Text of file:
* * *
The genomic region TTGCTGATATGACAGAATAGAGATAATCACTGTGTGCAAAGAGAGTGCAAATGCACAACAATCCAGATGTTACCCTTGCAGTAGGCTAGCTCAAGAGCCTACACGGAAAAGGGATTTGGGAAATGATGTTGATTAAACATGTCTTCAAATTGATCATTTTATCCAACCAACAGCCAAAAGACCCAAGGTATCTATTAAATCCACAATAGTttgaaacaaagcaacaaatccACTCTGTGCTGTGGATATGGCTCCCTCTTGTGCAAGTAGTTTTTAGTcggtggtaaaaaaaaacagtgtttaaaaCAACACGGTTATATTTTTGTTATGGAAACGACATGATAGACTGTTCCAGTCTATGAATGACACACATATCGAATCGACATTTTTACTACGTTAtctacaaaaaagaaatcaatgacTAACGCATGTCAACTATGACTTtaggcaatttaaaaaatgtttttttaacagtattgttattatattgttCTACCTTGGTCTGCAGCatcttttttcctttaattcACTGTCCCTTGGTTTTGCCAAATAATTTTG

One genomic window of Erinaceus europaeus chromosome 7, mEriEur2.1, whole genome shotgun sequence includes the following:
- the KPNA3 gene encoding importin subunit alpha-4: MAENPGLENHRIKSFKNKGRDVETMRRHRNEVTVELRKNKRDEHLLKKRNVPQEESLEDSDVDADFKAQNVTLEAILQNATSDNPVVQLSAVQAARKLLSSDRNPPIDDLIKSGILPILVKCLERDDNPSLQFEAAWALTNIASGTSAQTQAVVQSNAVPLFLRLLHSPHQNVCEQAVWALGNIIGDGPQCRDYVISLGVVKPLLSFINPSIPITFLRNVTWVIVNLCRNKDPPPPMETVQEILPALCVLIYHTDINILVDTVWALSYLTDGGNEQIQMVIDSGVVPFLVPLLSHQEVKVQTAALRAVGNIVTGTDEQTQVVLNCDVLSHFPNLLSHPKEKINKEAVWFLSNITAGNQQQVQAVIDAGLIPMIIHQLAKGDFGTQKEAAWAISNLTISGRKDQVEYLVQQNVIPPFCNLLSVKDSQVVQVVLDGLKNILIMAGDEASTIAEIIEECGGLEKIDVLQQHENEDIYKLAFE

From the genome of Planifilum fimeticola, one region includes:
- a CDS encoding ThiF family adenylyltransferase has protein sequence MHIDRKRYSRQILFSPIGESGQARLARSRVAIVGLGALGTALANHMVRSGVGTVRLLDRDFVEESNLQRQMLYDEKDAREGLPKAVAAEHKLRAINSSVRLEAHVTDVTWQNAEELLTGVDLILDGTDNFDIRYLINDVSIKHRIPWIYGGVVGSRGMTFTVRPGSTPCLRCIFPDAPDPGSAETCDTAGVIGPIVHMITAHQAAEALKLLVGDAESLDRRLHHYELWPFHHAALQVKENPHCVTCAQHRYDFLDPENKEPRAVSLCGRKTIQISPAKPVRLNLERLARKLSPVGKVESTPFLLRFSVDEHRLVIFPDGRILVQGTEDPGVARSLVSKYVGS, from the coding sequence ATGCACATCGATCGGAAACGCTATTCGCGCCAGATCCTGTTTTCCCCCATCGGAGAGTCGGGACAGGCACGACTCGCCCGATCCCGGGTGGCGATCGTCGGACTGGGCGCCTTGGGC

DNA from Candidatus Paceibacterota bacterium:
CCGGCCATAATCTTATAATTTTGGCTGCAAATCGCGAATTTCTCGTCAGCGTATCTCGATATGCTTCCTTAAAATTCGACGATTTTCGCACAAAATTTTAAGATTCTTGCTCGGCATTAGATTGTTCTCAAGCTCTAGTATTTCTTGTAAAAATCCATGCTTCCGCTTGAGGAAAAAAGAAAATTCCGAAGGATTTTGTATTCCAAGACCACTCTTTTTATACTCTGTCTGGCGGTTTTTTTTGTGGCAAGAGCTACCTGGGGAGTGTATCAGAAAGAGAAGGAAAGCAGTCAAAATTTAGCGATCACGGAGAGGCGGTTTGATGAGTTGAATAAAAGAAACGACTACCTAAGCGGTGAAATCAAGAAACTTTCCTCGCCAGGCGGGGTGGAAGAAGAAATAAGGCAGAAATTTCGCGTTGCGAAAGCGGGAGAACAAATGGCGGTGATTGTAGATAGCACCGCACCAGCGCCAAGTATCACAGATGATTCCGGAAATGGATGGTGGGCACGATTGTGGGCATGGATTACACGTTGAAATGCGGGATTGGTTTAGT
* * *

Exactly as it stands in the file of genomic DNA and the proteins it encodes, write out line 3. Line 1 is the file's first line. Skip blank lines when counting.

- the KPNA3 gene encoding importin subunit alpha-4: MAENPGLENHRIKSFKNKGRDVETMRRHRNEVTVELRKNKRDEHLLKKRNVPQEESLEDSDVDADFKAQNVTLEAILQNATSDNPVVQLSAVQAARKLLSSDRNPPIDDLIKSGILPILVKCLERDDNPSLQFEAAWALTNIASGTSAQTQAVVQSNAVPLFLRLLHSPHQNVCEQAVWALGNIIGDGPQCRDYVISLGVVKPLLSFINPSIPITFLRNVTWVIVNLCRNKDPPPPMETVQEILPALCVLIYHTDINILVDTVWALSYLTDGGNEQIQMVIDSGVVPFLVPLLSHQEVKVQTAALRAVGNIVTGTDEQTQVVLNCDVLSHFPNLLSHPKEKINKEAVWFLSNITAGNQQQVQAVIDAGLIPMIIHQLAKGDFGTQKEAAWAISNLTISGRKDQVEYLVQQNVIPPFCNLLSVKDSQVVQVVLDGLKNILIMAGDEASTIAEIIEECGGLEKIDVLQQHENEDIYKLAFE